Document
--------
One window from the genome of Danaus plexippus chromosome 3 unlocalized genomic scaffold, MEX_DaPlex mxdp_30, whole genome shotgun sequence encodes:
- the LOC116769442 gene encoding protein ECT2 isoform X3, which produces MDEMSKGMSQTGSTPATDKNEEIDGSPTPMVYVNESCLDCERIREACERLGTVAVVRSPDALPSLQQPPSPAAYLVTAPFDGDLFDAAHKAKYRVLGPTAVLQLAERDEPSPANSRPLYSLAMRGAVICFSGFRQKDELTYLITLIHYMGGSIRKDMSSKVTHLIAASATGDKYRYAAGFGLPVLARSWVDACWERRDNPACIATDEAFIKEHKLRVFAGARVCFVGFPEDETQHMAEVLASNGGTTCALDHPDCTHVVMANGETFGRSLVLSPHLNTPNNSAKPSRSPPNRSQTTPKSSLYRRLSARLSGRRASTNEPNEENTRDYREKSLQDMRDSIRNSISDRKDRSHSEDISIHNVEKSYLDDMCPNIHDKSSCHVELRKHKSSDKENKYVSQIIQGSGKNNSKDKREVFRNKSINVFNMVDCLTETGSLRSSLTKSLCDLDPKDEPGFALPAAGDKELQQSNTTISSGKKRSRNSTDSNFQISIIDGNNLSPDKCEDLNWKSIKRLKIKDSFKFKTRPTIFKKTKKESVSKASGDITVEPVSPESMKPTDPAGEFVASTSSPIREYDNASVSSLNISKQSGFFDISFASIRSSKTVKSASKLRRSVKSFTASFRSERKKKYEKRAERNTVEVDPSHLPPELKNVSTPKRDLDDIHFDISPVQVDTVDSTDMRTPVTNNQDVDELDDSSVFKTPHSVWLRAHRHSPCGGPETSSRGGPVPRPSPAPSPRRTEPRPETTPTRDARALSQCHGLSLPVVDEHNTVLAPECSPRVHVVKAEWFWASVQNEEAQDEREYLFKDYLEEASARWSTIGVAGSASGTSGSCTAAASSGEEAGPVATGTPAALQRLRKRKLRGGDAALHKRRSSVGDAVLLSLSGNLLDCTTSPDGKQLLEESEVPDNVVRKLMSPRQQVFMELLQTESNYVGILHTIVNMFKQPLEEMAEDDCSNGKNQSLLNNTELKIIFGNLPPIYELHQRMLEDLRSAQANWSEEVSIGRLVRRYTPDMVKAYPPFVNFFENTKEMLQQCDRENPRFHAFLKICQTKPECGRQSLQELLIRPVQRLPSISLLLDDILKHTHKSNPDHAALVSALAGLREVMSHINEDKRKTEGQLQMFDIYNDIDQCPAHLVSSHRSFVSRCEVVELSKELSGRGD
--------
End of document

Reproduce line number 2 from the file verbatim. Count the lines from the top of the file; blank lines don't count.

- the LOC116769442 gene encoding protein ECT2 isoform X3, which produces MDEMSKGMSQTGSTPATDKNEEIDGSPTPMVYVNESCLDCERIREACERLGTVAVVRSPDALPSLQQPPSPAAYLVTAPFDGDLFDAAHKAKYRVLGPTAVLQLAERDEPSPANSRPLYSLAMRGAVICFSGFRQKDELTYLITLIHYMGGSIRKDMSSKVTHLIAASATGDKYRYAAGFGLPVLARSWVDACWERRDNPACIATDEAFIKEHKLRVFAGARVCFVGFPEDETQHMAEVLASNGGTTCALDHPDCTHVVMANGETFGRSLVLSPHLNTPNNSAKPSRSPPNRSQTTPKSSLYRRLSARLSGRRASTNEPNEENTRDYREKSLQDMRDSIRNSISDRKDRSHSEDISIHNVEKSYLDDMCPNIHDKSSCHVELRKHKSSDKENKYVSQIIQGSGKNNSKDKREVFRNKSINVFNMVDCLTETGSLRSSLTKSLCDLDPKDEPGFALPAAGDKELQQSNTTISSGKKRSRNSTDSNFQISIIDGNNLSPDKCEDLNWKSIKRLKIKDSFKFKTRPTIFKKTKKESVSKASGDITVEPVSPESMKPTDPAGEFVASTSSPIREYDNASVSSLNISKQSGFFDISFASIRSSKTVKSASKLRRSVKSFTASFRSERKKKYEKRAERNTVEVDPSHLPPELKNVSTPKRDLDDIHFDISPVQVDTVDSTDMRTPVTNNQDVDELDDSSVFKTPHSVWLRAHRHSPCGGPETSSRGGPVPRPSPAPSPRRTEPRPETTPTRDARALSQCHGLSLPVVDEHNTVLAPECSPRVHVVKAEWFWASVQNEEAQDEREYLFKDYLEEASARWSTIGVAGSASGTSGSCTAAASSGEEAGPVATGTPAALQRLRKRKLRGGDAALHKRRSSVGDAVLLSLSGNLLDCTTSPDGKQLLEESEVPDNVVRKLMSPRQQVFMELLQTESNYVGILHTIVNMFKQPLEEMAEDDCSNGKNQSLLNNTELKIIFGNLPPIYELHQRMLEDLRSAQANWSEEVSIGRLVRRYTPDMVKAYPPFVNFFENTKEMLQQCDRENPRFHAFLKICQTKPECGRQSLQELLIRPVQRLPSISLLLDDILKHTHKSNPDHAALVSALAGLREVMSHINEDKRKTEGQLQMFDIYNDIDQCPAHLVSSHRSFVSRCEVVELSKELSGRGD